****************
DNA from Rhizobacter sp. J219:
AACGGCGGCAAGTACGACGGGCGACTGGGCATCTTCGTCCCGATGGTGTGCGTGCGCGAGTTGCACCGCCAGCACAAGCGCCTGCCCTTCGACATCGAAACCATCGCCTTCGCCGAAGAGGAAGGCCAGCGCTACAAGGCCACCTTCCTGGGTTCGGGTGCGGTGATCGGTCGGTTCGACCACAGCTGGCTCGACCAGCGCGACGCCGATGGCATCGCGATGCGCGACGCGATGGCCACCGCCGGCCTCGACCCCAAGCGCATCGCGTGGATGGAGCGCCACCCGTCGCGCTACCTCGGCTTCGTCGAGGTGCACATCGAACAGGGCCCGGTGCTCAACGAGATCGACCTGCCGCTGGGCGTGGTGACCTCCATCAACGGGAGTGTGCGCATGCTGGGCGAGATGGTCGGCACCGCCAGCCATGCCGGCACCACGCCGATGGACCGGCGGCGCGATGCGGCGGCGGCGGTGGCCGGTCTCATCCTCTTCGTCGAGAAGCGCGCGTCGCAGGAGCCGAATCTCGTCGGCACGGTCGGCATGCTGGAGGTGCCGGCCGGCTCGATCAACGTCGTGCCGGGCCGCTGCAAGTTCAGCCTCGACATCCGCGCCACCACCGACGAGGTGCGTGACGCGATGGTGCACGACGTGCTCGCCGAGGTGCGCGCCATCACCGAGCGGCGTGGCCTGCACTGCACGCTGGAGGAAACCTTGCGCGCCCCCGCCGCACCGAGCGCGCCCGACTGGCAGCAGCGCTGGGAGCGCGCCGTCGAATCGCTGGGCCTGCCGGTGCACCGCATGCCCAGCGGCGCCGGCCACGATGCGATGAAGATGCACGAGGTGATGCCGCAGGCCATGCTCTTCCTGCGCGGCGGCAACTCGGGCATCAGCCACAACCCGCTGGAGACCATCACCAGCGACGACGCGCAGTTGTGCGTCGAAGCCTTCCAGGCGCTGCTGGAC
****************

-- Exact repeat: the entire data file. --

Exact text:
DNA from Rhizobacter sp. J219:
AACGGCGGCAAGTACGACGGGCGACTGGGCATCTTCGTCCCGATGGTGTGCGTGCGCGAGTTGCACCGCCAGCACAAGCGCCTGCCCTTCGACATCGAAACCATCGCCTTCGCCGAAGAGGAAGGCCAGCGCTACAAGGCCACCTTCCTGGGTTCGGGTGCGGTGATCGGTCGGTTCGACCACAGCTGGCTCGACCAGCGCGACGCCGATGGCATCGCGATGCGCGACGCGATGGCCACCGCCGGCCTCGACCCCAAGCGCATCGCGTGGATGGAGCGCCACCCGTCGCGCTACCTCGGCTTCGTCGAGGTGCACATCGAACAGGGCCCGGTGCTCAACGAGATCGACCTGCCGCTGGGCGTGGTGACCTCCATCAACGGGAGTGTGCGCATGCTGGGCGAGATGGTCGGCACCGCCAGCCATGCCGGCACCACGCCGATGGACCGGCGGCGCGATGCGGCGGCGGCGGTGGCCGGTCTCATCCTCTTCGTCGAGAAGCGCGCGTCGCAGGAGCCGAATCTCGTCGGCACGGTCGGCATGCTGGAGGTGCCGGCCGGCTCGATCAACGTCGTGCCGGGCCGCTGCAAGTTCAGCCTCGACATCCGCGCCACCACCGACGAGGTGCGTGACGCGATGGTGCACGACGTGCTCGCCGAGGTGCGCGCCATCACCGAGCGGCGTGGCCTGCACTGCACGCTGGAGGAAACCTTGCGCGCCCCCGCCGCACCGAGCGCGCCCGACTGGCAGCAGCGCTGGGAGCGCGCCGTCGAATCGCTGGGCCTGCCGGTGCACCGCATGCCCAGCGGCGCCGGCCACGATGCGATGAAGATGCACGAGGTGATGCCGCAGGCCATGCTCTTCCTGCGCGGCGGCAACTCGGGCATCAGCCACAACCCGCTGGAGACCATCACCAGCGACGACGCGCAGTTGTGCGTCGAAGCCTTCCAGGCGCTGCTGGAC